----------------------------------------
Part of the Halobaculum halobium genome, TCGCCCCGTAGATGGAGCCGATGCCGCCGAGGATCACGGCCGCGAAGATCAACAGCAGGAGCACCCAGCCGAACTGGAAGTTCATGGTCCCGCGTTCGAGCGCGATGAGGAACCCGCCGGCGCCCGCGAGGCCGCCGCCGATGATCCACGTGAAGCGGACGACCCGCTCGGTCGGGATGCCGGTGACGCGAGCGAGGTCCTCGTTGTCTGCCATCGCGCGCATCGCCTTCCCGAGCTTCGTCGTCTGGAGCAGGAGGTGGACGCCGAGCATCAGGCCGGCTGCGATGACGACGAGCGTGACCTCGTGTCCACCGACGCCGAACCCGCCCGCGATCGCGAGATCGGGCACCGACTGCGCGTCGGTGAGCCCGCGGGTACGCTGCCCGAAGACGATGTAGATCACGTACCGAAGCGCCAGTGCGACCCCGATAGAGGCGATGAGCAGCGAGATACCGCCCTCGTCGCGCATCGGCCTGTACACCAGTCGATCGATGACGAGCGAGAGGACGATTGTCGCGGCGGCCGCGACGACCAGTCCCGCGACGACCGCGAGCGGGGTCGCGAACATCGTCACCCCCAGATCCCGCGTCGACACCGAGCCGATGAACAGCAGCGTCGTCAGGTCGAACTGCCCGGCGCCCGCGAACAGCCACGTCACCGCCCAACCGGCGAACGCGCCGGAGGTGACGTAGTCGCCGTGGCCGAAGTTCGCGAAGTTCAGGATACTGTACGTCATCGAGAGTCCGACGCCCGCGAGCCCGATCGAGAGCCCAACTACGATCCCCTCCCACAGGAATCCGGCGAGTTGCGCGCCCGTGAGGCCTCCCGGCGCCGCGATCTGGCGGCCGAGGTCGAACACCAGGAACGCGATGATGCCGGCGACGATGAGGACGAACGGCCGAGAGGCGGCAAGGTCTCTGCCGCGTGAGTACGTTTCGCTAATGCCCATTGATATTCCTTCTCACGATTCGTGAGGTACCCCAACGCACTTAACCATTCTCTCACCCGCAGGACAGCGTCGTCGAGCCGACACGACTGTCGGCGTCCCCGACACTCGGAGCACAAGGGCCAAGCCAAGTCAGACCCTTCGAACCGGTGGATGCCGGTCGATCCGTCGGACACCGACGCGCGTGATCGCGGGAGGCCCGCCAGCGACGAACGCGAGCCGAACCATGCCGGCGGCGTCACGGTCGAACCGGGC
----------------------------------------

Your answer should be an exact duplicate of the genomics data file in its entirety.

Part of the Halobaculum halobium genome, TCGCCCCGTAGATGGAGCCGATGCCGCCGAGGATCACGGCCGCGAAGATCAACAGCAGGAGCACCCAGCCGAACTGGAAGTTCATGGTCCCGCGTTCGAGCGCGATGAGGAACCCGCCGGCGCCCGCGAGGCCGCCGCCGATGATCCACGTGAAGCGGACGACCCGCTCGGTCGGGATGCCGGTGACGCGAGCGAGGTCCTCGTTGTCTGCCATCGCGCGCATCGCCTTCCCGAGCTTCGTCGTCTGGAGCAGGAGGTGGACGCCGAGCATCAGGCCGGCTGCGATGACGACGAGCGTGACCTCGTGTCCACCGACGCCGAACCCGCCCGCGATCGCGAGATCGGGCACCGACTGCGCGTCGGTGAGCCCGCGGGTACGCTGCCCGAAGACGATGTAGATCACGTACCGAAGCGCCAGTGCGACCCCGATAGAGGCGATGAGCAGCGAGATACCGCCCTCGTCGCGCATCGGCCTGTACACCAGTCGATCGATGACGAGCGAGAGGACGATTGTCGCGGCGGCCGCGACGACCAGTCCCGCGACGACCGCGAGCGGGGTCGCGAACATCGTCACCCCCAGATCCCGCGTCGACACCGAGCCGATGAACAGCAGCGTCGTCAGGTCGAACTGCCCGGCGCCCGCGAACAGCCACGTCACCGCCCAACCGGCGAACGCGCCGGAGGTGACGTAGTCGCCGTGGCCGAAGTTCGCGAAGTTCAGGATACTGTACGTCATCGAGAGTCCGACGCCCGCGAGCCCGATCGAGAGCCCAACTACGATCCCCTCCCACAGGAATCCGGCGAGTTGCGCGCCCGTGAGGCCTCCCGGCGCCGCGATCTGGCGGCCGAGGTCGAACACCAGGAACGCGATGATGCCGGCGACGATGAGGACGAACGGCCGAGAGGCGGCAAGGTCTCTGCCGCGTGAGTACGTTTCGCTAATGCCCATTGATATTCCTTCTCACGATTCGTGAGGTACCCCAACGCACTTAACCATTCTCTCACCCGCAGGACAGCGTCGTCGAGCCGACACGACTGTCGGCGTCCCCGACACTCGGAGCACAAGGGCCAAGCCAAGTCAGACCCTTCGAACCGGTGGATGCCGGTCGATCCGTCGGACACCGACGCGCGTGATCGCGGGAGGCCCGCCAGCGACGAACGCGAGCCGAACCATGCCGGCGGCGTCACGGTCGAACCGGGC